Who is really blind in today’s gospel reading (John 9)? The man, the people around him, his parents, the Pharisees? My quick answer: all of them!
The man was blind – but he had become invisible to everyone who saw him day after day. Their blindness was one of ignoring him. They passed him by every day, they hardly noticed him. Have you experienced that, in the street corners of Portland? On some corners I see the same person day after day, and it is easy to get suspicious and to simply roll up your window and hope the light won’t be long to change. This is the blindness of looking the other way.
There is the blindness of fear and conformity The parents were not blind in recognizing him, but they were blinded by the authority of the Pharisees and they shied from saying anything that would cause them trouble. They were the typical cowards, afraid to speak out. They are everywhere: in every totalitarian country, in every corporation, in the church, in the neighborhood! People are afraid to speak, afraid that they would lose their job or their privileges, or even land in jail or disappear!
And so we come to the Pharisees. Theirs is the blindness of power. (We say someone is “blinded with power.”) This chapter is the most detailed description of the kind of controversy that Jesus faced with the Pharisees every day. We see them carry out an inquisition! No wonder the parents were afraid to say much to this inquisition. They have many weapons in their arsenal, and their greatest weapon was Moses – not only Moses the giver of the laws that governed their daily life, like Sharia law in some Muslim societies; but Moses who spoke with God! Today we know that Moses did not write the first books of the Bible, we know that the laws that governed life in Israel were created by priests over the centuries. So today the Moses weapon wouldn’t carry much weight. But in that day, it was big. The Pharisees inadvertently spoke the truth at the same time as they were attacking the man. They accused him of being Jesus’ disciples, whereas they were Moses’ disciples!
This was one of the big ideas in John’s Gospel. Back in chapter 1, we read: For the law was given through Moses; grace and truth came through Jesus Christ. This is indeed the central issue, the choice that the Gospel puts before us: Law OR grace and truth. The Pharisees were correct: they were disciples of the Law. The blind man became a disciple of Jesus, a disciple of grace and truth. He experienced grace in healing and his eyes were opened not only to physical reality but to truth. While they remained in their spiritual blindness, the man was healed physically and spiritually.
His spiritual blindness was lifted gradually in the narrative. His spiritual blindness was the same as we all have. It’s the blindness of not knowing. For example, he made the statement that God does not listen to sinners! So deeply had he been brainwashed by the religious teachings of his time that he repeated such lies without questioning. He wasn’t that different from the apostles when they asked who sinned that this man had been born blind!
- the man called Jesus
- he is a prophet
- man from God
- Son of Man – explicitly revealed by Jesus himself.
Notice Jesus’ absence from the middle 2/3 of the chapter! He sends the man to wash in the pool of Siloam – which means Sent – and then leaves the scene until the end of the chapter when he finds the man he had healed. In the middle 2/3 of the chapter, the man is alone to face the Pharisees and everyone else who questioned him. He was sent! And he was sent alone. This was the growing experience he needed before Jesus would reveal himself to him as Son of Man.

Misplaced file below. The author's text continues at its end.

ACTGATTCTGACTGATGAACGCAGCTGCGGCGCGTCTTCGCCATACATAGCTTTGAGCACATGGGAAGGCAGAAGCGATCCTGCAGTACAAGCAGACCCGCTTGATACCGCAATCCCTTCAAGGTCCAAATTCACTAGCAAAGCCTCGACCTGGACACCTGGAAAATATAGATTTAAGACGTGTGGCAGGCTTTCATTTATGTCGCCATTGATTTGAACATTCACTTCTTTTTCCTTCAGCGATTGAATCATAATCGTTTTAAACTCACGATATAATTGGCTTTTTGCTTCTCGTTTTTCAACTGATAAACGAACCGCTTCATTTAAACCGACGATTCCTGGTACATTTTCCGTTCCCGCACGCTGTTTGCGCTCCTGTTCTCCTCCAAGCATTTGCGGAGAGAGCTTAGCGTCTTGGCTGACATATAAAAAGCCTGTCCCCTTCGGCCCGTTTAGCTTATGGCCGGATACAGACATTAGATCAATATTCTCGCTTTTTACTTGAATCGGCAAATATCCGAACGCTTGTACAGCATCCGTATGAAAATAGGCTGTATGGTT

Many times we experience the distance of God in our lives. I believe God moves to the background to allow us to grow in grace and truth. The man reached the limits of his own wisdom, and then Jesus came back into the picture to finish the job of opening the man’s inner eyes.
But there is another blindness, the blindness of stupidity:
A Catholic Priest, a Baptist Preacher and a Rabbi would get together two or three times a week for coffee and to talk shop. One day, someone made the comment that preaching to people isn’t really all that hard, a real challenge would be to preach to a bear. So they decided to do an experiment. They would all go out into the woods, find a bear, preach to it, and attempt to convert it to their religion.
Seven days later, they all came together to discuss their experiences.
Father Flannery, who had his arm in a sling, was on crutches, and had various bandages on his body and limbs, went first. ‘Well,’ he said, ‘I went into the woods to find me a bear. And when I found him, I began to read to him from the Catechism. Well, that bear wanted nothing to do with me and began to slap me around. So I quickly grabbed my holy water, sprinkled him and, Holy Mary Mother of God, he became as gentle as a lamb. The Bishop is coming out next week to give him first communion and confirmation.’
Reverend Billy Bob the Baptist, spoke next. He was in a wheelchair, had one arm and both legs in casts. ‘WELL, brothers, you KNOW that we Baptists don’t sprinkle! I went out and I FOUND me a bear. And then I began to read to my bear from God’s HOLY WORD! But that bear wanted nothing to do with me. So I took HOLD of him and we began to wrestle. We wrestled down one hill, UP another and DOWN another until we came to a creek. So I quickly DUNKED him and BAPTIZED his hairy soul. And just like you said, he became as gentle as a lamb. We spent the rest of the day praising Jesus. Hallelujah!
The Priest and the Reverend both looked down at the Rabbi, who was in a body cast and traction. He was in really bad shape. The Rabbi looked up and said: “Looking back on it, circumcision may not have been the best idea!”